An Update on Our Babydoll Southdown Sheep...


Hi Friends! We've had our Babydoll Southdown sheep for about five months now, so I thought I'd give you a little update. We've really enjoyed having sheep - they add personality to our mini farm, life to the barn, and are about the sweetest animals you could imagine. 

They are helping us keep grass and foliage down in certain areas on our property, and I am thinking of ideas for how to use their cozy wool. But primarily, they are our pets. ;)



Because Babydoll Southdown sheep are small (full grown they are just 18 – 24 inches at the shoulders), they don’t require a huge area of land. Our sheep live in one of our barn stalls and have access to two-three outdoor paddock areas outside of the barn per day. 

We also let them out to graze for an hour or two at a time on our property (pasture) but have to monitor them since only the paddocks currently have sheep fencing. It’s important to remember that sheep are near the bottom of the food chain and are a fairly easy target for predators. Not only do we have to be aware of coyotes and bobcats that sometimes come through our property, but also any dogs. Even the sweetest family dog’s instincts can kick in and cause it to attack a sheep. We choose to close our sheep into the barn each night for their protection.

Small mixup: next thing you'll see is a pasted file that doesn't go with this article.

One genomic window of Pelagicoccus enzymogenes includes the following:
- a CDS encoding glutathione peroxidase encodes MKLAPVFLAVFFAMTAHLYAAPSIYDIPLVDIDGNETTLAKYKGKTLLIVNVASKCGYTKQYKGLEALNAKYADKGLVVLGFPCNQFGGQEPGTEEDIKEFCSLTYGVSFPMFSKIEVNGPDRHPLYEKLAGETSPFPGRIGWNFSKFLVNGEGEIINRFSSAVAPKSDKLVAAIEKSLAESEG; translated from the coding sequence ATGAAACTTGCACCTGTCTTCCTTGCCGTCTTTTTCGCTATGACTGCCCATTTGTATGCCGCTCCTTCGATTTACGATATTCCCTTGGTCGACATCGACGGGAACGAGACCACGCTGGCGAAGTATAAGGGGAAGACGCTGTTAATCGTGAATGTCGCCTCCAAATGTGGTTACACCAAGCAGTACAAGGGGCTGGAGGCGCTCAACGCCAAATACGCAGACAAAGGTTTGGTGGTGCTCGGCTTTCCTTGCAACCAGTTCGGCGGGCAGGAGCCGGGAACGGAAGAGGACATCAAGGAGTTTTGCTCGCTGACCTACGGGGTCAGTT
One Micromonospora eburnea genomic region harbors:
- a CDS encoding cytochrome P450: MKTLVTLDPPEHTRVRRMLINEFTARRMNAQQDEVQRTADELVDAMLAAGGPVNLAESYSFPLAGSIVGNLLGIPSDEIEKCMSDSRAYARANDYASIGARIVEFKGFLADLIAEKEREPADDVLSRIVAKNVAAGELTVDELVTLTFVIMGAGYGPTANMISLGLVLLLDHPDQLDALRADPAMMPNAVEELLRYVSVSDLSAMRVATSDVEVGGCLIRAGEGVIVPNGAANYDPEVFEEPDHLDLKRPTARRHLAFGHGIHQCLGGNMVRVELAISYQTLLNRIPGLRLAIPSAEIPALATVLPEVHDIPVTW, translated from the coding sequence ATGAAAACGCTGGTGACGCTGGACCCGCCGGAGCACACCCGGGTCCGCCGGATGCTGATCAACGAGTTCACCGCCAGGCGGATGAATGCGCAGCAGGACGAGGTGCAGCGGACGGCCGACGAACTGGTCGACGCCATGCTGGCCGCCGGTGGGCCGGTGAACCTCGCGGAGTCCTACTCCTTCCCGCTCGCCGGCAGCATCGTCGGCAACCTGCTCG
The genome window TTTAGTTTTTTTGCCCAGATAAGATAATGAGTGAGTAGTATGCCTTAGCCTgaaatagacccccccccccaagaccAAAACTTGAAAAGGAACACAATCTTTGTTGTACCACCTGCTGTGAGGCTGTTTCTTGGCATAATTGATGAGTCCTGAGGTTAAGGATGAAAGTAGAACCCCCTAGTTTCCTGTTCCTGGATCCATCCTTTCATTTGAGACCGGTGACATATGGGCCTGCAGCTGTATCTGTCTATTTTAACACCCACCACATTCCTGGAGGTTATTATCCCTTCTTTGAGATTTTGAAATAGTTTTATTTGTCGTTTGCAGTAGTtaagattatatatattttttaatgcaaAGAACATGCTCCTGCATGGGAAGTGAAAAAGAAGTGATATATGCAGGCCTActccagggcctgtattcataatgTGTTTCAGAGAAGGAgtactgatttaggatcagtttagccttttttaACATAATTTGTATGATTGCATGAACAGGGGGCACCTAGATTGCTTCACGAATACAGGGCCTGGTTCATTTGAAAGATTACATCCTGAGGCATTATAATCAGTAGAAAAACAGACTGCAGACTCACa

This past week we had our lambs sheared for the first time. I took the picture below after the first sheep (Winston) was shorn. It's quite a difference in looks isn't it?! And it was very disconcerting to our other sheep who looks to be saying, "Help! There's an alien in my stall!" Or maybe, "Pleassse don't make me look like that..."


We had someone come out and shear our sheep for us. After having it done, we realized how important it is to find a good shearer. We are learning, little by little...

Without having sheep sheared their wool would continue to grow and could make them "wool-blind," where their wool grows so thick on their face, that they can no longer see. They can also have limited mobility if their wool gets too long. In addition, during the hot summer months, they are more prone to heat stress if they are not shorn.

We are having another long stretch of warm weather, and I'm sure our sheep are happy to have shed their wool sweaters... 

Hope you are staying cool too!

Xo